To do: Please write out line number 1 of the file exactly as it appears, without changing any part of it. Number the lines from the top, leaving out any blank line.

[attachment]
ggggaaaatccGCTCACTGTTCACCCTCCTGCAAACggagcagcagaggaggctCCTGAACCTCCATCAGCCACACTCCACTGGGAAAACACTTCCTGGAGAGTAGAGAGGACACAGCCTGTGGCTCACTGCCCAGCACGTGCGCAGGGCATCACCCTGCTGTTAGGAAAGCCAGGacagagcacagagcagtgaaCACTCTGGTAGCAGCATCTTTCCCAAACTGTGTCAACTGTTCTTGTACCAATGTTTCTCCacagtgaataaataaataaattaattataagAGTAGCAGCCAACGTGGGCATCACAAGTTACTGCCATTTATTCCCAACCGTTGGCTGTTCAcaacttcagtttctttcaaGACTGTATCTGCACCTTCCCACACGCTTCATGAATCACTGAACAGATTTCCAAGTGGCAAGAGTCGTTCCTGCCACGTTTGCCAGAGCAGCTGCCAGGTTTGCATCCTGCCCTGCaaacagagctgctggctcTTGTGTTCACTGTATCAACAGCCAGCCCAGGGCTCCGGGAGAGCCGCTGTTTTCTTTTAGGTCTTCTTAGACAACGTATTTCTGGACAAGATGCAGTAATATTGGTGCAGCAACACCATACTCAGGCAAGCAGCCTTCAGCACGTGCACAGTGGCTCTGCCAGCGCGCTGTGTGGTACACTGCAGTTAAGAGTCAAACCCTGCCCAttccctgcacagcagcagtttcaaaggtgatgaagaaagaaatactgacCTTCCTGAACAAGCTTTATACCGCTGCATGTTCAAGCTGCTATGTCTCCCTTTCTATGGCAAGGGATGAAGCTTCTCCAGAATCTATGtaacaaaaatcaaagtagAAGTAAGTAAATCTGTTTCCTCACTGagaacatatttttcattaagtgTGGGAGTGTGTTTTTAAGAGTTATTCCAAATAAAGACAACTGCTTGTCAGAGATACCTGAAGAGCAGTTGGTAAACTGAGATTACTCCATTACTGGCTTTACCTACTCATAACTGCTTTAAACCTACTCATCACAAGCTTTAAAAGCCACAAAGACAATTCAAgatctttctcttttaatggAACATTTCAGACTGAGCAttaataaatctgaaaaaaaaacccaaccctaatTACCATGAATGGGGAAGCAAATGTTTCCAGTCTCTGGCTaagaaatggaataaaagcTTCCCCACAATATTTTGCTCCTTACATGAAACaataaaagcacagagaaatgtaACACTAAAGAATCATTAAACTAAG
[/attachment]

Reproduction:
ggggaaaatccGCTCACTGTTCACCCTCCTGCAAACggagcagcagaggaggctCCTGAACCTCCATCAGCCACACTCCACTGGGAAAACACTTCCTGGAGAGTAGAGAGGACACAGCCTGTGGCTCACTGCCCAGCACGTGCGCAGGGCATCACCCTGCTGTTAGGAAAGCCAGGacagagcacagagcagtgaaCACTCTGGTAGCAGCATCTTTCCCAAACTGTGTCAACTGTTCTTGTACCAATGTTTCTCCacagtgaataaataaataaattaattataagAGTAGCAGCCAACGTGGGCATCACAAGTTACTGCCATTTATTCCCAACCGTTGGCTGTTCAcaacttcagtttctttcaaGACTGTATCTGCACCTTCCCACACGCTTCATGAATCACTGAACAGATTTCCAAGTGGCAAGAGTCGTTCCTGCCACGTTTGCCAGAGCAGCTGCCAGGTTTGCATCCTGCCCTGCaaacagagctgctggctcTTGTGTTCACTGTATCAACAGCCAGCCCAGGGCTCCGGGAGAGCCGCTGTTTTCTTTTAGGTCTTCTTAGACAACGTATTTCTGGACAAGATGCAGTAATATTGGTGCAGCAACACCATACTCAGGCAAGCAGCCTTCAGCACGTGCACAGTGGCTCTGCCAGCGCGCTGTGTGGTACACTGCAGTTAAGAGTCAAACCCTGCCCAttccctgcacagcagcagtttcaaaggtgatgaagaaagaaatactgacCTTCCTGAACAAGCTTTATACCGCTGCATGTTCAAGCTGCTATGTCTCCCTTTCTATGGCAAGGGATGAAGCTTCTCCAGAATCTATGtaacaaaaatcaaagtagAAGTAAGTAAATCTGTTTCCTCACTGagaacatatttttcattaagtgTGGGAGTGTGTTTTTAAGAGTTATTCCAAATAAAGACAACTGCTTGTCAGAGATACCTGAAGAGCAGTTGGTAAACTGAGATTACTCCATTACTGGCTTTACCTACTCATAACTGCTTTAAACCTACTCATCACAAGCTTTAAAAGCCACAAAGACAATTCAAgatctttctcttttaatggAACATTTCAGACTGAGCAttaataaatctgaaaaaaaaacccaaccctaatTACCATGAATGGGGAAGCAAATGTTTCCAGTCTCTGGCTaagaaatggaataaaagcTTCCCCACAATATTTTGCTCCTTACATGAAACaataaaagcacagagaaatgtaACACTAAAGAATCATTAAACTAAG